Back in the so-called “golden age of airline hijackings” in the late 1960s and 1970s, one of the more notorious skyjackings was Air France Flight 139 in the summer of 1976. Traveling from Tel Aviv to Paris, it was taken over, after an Athens stop-over, by four hijackers — two members of the Popular Front for the Liberation of Palestine, and two Germans from the Revolutionary Cells. The flight turned south and refueled in Libya, before landing at Entebbe Airport, in Uganda. There, holed up in the former airport terminal, a couple hundred hostages and their captors waited — for negotiations to start, for possible release, for Uganda’s President Idi Amin to drop by and chat, for a possible military strike.
The hijacking and subsequent events have been the subject of other films, most notably 1977’s Raid on Entebbe, starring such heavyweights as Peter Finch and Charles Bronson. Now Brazilian director José Padilha tackles it. Padilha most recently directed the 2014 remake of RoboCop, but he also directed the 2002 documentary, Bus 174, about a bus hijacking.
It’s a straightforward re-telling, with just a flashback or two to sketch in the motivations of the hijackers, with the film focusing chiefly on the Germans, Wilfried Böse (Daniel Brühl) and Brigitte Kuhlmann (Rosamund Pike). The action splits between two concurrent threads: the hostage situation in Entebbe, and discussions among Israeli politicians and military leaders about how to proceed. (As the plane originated in Tel Aviv, the majority of the passengers were Israeli or Jewish.) Defense minister Shimon Peres (Eddie Marsan) argues for a military raid, while Prime Minister Yitzhak Rabin (Lior Ashkenazi) ponders negotiations. Meanwhile, off to the side, a young soldier trains for a possible military action, while his girlfriend rehearses a modern-dance performance. (Yes, there is a dramatic interpretative dance number intertwined with this story.)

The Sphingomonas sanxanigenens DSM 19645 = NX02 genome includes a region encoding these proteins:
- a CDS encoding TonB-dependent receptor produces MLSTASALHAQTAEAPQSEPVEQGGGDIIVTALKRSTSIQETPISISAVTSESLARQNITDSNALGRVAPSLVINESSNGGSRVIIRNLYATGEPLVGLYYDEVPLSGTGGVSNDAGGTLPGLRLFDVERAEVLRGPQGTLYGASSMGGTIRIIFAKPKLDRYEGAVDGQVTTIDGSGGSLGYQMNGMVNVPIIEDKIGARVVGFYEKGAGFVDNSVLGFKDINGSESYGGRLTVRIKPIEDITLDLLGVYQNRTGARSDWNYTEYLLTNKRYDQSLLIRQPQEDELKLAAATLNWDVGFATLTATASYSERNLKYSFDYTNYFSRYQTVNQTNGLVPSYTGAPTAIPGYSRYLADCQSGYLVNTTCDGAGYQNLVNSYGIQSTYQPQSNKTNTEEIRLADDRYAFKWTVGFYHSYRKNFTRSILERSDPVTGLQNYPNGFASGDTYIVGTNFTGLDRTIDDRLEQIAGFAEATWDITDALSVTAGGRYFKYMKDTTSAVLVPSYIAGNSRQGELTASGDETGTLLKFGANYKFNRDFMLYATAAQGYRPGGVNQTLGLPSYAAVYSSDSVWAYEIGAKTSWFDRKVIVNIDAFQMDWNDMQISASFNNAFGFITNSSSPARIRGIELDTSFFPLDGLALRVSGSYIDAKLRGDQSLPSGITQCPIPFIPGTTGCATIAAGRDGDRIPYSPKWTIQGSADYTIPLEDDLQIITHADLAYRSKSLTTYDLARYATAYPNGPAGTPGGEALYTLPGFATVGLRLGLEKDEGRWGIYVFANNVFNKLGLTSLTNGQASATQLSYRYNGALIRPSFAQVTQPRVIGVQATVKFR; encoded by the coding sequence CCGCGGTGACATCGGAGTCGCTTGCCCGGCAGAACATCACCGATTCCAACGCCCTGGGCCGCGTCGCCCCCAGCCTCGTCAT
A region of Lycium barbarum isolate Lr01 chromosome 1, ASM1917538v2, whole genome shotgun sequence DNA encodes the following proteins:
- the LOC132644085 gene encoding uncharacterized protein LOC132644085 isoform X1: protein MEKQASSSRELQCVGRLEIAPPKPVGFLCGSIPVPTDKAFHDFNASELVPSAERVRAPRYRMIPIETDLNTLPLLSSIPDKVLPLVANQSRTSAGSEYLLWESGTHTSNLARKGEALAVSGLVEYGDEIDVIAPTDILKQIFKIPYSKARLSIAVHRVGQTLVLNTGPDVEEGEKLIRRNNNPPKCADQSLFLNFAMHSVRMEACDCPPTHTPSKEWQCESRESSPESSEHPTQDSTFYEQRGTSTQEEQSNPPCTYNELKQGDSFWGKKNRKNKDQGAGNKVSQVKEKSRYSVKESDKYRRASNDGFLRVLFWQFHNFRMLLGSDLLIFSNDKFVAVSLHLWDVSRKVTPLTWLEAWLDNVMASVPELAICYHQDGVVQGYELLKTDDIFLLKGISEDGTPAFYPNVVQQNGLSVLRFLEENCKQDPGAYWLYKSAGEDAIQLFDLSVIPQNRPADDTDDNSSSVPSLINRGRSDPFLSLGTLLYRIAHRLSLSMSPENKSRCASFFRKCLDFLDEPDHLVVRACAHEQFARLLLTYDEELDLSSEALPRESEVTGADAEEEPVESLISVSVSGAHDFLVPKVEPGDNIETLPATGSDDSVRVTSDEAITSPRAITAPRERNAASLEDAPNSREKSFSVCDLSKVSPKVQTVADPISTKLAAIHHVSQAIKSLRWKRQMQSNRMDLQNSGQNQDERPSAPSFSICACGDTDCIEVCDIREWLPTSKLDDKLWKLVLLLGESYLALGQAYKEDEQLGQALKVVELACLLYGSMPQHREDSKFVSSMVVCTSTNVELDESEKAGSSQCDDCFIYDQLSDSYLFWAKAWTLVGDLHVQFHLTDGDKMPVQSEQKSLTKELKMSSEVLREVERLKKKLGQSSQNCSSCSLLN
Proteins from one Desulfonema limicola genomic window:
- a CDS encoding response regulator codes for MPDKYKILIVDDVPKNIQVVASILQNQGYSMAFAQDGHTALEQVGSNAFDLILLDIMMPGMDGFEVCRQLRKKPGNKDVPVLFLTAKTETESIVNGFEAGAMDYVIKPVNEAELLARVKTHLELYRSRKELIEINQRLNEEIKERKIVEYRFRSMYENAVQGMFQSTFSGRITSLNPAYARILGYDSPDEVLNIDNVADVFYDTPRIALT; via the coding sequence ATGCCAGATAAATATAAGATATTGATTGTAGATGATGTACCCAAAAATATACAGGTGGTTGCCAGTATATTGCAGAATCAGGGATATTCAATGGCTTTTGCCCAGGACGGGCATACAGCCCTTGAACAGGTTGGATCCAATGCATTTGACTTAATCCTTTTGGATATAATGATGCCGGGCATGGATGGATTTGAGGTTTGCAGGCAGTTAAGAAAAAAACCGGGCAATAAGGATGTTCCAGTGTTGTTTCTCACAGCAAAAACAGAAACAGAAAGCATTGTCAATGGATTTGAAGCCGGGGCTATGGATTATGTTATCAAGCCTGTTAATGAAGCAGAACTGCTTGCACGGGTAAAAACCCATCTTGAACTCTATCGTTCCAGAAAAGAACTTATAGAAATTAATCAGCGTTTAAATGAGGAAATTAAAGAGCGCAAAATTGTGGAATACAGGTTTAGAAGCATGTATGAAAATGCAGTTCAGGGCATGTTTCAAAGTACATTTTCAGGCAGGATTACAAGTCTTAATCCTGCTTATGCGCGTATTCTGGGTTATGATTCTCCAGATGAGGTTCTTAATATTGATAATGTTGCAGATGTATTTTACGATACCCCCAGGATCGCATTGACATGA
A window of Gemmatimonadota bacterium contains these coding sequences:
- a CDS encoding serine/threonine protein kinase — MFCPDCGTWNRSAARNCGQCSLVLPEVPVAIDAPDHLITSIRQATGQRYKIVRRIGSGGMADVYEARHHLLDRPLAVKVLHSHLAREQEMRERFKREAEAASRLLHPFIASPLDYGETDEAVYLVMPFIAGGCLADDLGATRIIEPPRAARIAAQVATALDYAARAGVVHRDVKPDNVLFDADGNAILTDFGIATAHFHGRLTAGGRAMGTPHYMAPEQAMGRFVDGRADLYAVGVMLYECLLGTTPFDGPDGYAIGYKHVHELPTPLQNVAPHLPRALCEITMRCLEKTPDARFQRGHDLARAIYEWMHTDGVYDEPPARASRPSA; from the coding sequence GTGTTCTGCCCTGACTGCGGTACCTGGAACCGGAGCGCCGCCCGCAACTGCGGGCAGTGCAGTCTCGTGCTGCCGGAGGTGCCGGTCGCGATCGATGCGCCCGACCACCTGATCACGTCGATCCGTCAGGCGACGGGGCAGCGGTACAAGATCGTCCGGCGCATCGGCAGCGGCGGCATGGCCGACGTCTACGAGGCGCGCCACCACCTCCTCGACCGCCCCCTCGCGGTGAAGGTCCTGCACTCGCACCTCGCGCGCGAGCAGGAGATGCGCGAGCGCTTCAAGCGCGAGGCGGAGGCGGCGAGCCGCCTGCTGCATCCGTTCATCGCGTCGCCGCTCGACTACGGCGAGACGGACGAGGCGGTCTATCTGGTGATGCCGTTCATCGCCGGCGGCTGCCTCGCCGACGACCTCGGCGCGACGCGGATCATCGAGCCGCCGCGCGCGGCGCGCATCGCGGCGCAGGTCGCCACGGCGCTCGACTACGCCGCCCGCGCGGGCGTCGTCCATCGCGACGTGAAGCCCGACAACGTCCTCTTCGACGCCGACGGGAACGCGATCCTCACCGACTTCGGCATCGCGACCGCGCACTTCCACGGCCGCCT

The “action” — most of it waiting around — unfolds over seven days, and ultimately, 7 Days doesn’t deliver much more than the TV movies of the 1970s. It’s an interesting historical event, but given the standard docudrama treatment. The characters are mostly one-dimensional, stand-ins for whatever idea they are espousing, and there’s little to engage with emotionally. And, of course, the outcome of the Entebbe situation is well known. What’s apt to generate the most interest is hardly a cause for celebration — and that’s the Israeli-Palestinian dispute that spurred the hijacking and which continues today. It’s a sign of our times — the Golden Age of Internet Opinion Warfare — that even while watching the film I could already hear the arguments.